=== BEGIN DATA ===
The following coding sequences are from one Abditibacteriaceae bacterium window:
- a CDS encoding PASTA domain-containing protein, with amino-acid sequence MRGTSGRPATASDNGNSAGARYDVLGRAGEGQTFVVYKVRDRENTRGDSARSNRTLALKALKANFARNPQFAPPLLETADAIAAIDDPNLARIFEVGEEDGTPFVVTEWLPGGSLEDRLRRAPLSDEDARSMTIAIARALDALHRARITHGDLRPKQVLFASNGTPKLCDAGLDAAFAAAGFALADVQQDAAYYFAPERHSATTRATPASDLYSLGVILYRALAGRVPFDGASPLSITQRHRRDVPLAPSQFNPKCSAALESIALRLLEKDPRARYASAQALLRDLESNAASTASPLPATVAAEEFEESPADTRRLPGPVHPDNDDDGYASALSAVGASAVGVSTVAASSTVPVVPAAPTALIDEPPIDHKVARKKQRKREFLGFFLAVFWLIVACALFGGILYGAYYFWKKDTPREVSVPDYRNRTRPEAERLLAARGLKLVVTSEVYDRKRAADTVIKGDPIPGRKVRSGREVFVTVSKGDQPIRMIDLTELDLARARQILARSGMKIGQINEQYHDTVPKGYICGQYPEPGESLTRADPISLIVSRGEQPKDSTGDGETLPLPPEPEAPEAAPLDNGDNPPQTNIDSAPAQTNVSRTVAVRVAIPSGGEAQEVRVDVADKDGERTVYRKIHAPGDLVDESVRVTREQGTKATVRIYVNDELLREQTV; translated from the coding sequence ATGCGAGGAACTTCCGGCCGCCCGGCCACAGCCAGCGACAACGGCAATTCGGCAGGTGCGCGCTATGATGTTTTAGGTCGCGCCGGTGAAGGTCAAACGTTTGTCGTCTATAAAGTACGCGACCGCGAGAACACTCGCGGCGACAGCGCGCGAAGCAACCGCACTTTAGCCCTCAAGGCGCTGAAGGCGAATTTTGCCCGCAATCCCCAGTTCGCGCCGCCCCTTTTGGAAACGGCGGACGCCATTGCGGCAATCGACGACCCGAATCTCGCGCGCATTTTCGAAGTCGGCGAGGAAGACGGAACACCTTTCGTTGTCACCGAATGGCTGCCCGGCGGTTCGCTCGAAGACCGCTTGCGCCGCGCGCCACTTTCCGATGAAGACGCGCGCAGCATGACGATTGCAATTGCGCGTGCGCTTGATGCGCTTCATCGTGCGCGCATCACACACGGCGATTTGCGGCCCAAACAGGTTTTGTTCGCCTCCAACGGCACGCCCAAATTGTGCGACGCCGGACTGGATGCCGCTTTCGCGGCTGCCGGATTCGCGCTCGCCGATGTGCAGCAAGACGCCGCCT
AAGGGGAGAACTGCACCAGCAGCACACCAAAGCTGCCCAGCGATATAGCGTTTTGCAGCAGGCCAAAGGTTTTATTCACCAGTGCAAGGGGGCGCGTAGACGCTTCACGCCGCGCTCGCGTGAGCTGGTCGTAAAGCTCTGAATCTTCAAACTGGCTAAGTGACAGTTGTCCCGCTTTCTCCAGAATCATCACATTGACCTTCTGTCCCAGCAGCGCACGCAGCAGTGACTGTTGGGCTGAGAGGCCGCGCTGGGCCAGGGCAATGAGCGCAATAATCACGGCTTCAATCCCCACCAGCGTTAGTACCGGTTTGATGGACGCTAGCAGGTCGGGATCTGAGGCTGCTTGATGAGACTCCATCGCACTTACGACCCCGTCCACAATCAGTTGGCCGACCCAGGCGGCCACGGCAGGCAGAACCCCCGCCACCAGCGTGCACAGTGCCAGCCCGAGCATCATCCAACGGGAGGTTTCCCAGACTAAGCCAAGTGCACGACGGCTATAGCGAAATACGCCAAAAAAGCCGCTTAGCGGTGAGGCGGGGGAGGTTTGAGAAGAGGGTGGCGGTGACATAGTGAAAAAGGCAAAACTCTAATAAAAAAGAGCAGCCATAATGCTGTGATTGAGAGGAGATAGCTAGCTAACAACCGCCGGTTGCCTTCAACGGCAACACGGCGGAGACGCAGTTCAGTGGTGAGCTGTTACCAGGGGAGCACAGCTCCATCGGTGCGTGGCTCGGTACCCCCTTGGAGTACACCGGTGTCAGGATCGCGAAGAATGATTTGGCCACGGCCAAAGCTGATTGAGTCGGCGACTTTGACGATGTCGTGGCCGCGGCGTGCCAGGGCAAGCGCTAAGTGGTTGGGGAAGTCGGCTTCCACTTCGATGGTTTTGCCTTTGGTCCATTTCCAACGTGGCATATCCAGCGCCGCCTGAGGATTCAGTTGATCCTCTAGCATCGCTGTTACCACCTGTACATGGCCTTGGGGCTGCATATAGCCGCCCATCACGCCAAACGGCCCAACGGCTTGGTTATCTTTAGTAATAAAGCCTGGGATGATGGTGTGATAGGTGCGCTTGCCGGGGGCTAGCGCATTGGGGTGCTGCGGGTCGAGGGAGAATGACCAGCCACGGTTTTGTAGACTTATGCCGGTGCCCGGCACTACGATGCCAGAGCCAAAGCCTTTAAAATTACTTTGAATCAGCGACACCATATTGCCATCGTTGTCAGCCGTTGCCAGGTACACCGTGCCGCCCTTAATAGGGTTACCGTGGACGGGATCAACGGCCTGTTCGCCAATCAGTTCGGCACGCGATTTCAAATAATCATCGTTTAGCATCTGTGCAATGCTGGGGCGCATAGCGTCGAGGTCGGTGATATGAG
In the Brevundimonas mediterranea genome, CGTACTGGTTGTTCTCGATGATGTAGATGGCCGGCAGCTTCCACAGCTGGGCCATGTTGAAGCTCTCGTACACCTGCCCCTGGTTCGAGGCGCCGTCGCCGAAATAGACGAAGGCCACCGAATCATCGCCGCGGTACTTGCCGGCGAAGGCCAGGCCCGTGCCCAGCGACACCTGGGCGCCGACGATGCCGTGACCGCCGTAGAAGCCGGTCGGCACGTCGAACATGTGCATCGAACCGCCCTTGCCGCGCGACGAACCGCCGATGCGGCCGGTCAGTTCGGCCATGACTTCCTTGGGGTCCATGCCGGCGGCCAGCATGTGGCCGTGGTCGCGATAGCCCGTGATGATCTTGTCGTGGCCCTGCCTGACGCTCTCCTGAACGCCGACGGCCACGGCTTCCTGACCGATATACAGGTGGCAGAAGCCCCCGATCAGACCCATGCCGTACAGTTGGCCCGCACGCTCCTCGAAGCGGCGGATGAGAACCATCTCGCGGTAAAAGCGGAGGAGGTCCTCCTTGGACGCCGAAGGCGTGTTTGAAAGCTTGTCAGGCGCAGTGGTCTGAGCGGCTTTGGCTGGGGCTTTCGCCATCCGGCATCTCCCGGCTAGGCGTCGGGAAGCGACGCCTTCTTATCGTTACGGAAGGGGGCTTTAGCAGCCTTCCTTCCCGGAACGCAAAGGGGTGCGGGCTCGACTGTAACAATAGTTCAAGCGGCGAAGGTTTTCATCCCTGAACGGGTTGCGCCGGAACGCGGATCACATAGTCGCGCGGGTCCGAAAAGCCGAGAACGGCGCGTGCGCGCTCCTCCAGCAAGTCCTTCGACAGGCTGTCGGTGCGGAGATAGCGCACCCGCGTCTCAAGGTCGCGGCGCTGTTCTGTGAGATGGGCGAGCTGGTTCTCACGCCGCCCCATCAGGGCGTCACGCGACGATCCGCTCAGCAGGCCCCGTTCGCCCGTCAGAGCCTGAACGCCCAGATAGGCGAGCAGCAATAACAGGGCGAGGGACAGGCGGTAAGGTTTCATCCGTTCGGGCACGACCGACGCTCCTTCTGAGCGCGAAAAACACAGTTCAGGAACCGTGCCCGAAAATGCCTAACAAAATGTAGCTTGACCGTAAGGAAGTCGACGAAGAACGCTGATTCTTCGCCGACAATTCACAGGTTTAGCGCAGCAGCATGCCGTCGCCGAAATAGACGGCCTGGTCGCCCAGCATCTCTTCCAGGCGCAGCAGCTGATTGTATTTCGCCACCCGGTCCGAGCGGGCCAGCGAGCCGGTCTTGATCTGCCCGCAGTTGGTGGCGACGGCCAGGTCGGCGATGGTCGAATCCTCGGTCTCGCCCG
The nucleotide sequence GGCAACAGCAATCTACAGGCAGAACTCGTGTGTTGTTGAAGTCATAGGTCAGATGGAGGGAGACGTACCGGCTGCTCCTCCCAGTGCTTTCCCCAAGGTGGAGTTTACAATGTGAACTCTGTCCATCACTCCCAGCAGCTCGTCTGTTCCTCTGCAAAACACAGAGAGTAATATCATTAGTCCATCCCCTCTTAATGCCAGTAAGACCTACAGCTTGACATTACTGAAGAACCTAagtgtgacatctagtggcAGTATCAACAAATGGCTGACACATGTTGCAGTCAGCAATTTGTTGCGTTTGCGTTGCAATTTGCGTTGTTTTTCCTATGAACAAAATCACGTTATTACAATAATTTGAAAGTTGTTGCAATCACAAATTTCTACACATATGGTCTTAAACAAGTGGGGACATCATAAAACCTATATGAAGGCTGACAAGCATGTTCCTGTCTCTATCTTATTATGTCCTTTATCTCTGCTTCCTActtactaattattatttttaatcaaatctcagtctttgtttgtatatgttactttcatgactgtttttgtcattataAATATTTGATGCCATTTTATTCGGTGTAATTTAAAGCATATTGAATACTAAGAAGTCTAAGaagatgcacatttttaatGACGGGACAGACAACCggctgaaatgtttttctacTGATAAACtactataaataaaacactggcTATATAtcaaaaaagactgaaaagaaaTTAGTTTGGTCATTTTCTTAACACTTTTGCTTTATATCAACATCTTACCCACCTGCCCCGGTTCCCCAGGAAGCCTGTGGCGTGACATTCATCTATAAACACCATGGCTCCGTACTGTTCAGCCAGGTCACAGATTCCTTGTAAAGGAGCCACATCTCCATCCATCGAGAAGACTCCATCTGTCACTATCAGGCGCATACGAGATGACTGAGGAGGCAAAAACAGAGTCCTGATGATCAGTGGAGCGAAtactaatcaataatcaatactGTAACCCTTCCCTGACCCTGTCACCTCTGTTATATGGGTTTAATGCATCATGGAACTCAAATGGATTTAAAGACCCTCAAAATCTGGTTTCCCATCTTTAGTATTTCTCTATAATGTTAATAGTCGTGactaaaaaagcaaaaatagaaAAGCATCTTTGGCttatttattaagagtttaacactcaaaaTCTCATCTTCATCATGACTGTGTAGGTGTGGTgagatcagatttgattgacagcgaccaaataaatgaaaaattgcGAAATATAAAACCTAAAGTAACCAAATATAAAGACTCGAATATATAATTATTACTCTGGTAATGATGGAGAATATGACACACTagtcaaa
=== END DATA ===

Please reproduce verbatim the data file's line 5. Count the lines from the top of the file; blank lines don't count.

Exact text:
The nucleotide sequence GGCAACAGCAATCTACAGGCAGAACTCGTGTGTTGTTGAAGTCATAGGTCAGATGGAGGGAGACGTACCGGCTGCTCCTCCCAGTGCTTTCCCCAAGGTGGAGTTTACAATGTGAACTCTGTCCATCACTCCCAGCAGCTCGTCTGTTCCTCTGCAAAACACAGAGAGTAATATCATTAGTCCATCCCCTCTTAATGCCAGTAAGACCTACAGCTTGACATTACTGAAGAACCTAagtgtgacatctagtggcAGTATCAACAAATGGCTGACACATGTTGCAGTCAGCAATTTGTTGCGTTTGCGTTGCAATTTGCGTTGTTTTTCCTATGAACAAAATCACGTTATTACAATAATTTGAAAGTTGTTGCAATCACAAATTTCTACACATATGGTCTTAAACAAGTGGGGACATCATAAAACCTATATGAAGGCTGACAAGCATGTTCCTGTCTCTATCTTATTATGTCCTTTATCTCTGCTTCCTActtactaattattatttttaatcaaatctcagtctttgtttgtatatgttactttcatgactgtttttgtcattataAATATTTGATGCCATTTTATTCGGTGTAATTTAAAGCATATTGAATACTAAGAAGTCTAAGaagatgcacatttttaatGACGGGACAGACAACCggctgaaatgtttttctacTGATAAACtactataaataaaacactggcTATATAtcaaaaaagactgaaaagaaaTTAGTTTGGTCATTTTCTTAACACTTTTGCTTTATATCAACATCTTACCCACCTGCCCCGGTTCCCCAGGAAGCCTGTGGCGTGACATTCATCTATAAACACCATGGCTCCGTACTGTTCAGCCAGGTCACAGATTCCTTGTAAAGGAGCCACATCTCCATCCATCGAGAAGACTCCATCTGTCACTATCAGGCGCATACGAGATGACTGAGGAGGCAAAAACAGAGTCCTGATGATCAGTGGAGCGAAtactaatcaataatcaatactGTAACCCTTCCCTGACCCTGTCACCTCTGTTATATGGGTTTAATGCATCATGGAACTCAAATGGATTTAAAGACCCTCAAAATCTGGTTTCCCATCTTTAGTATTTCTCTATAATGTTAATAGTCGTGactaaaaaagcaaaaatagaaAAGCATCTTTGGCttatttattaagagtttaacactcaaaaTCTCATCTTCATCATGACTGTGTAGGTGTGGTgagatcagatttgattgacagcgaccaaataaatgaaaaattgcGAAATATAAAACCTAAAGTAACCAAATATAAAGACTCGAATATATAATTATTACTCTGGTAATGATGGAGAATATGACACACTagtcaaa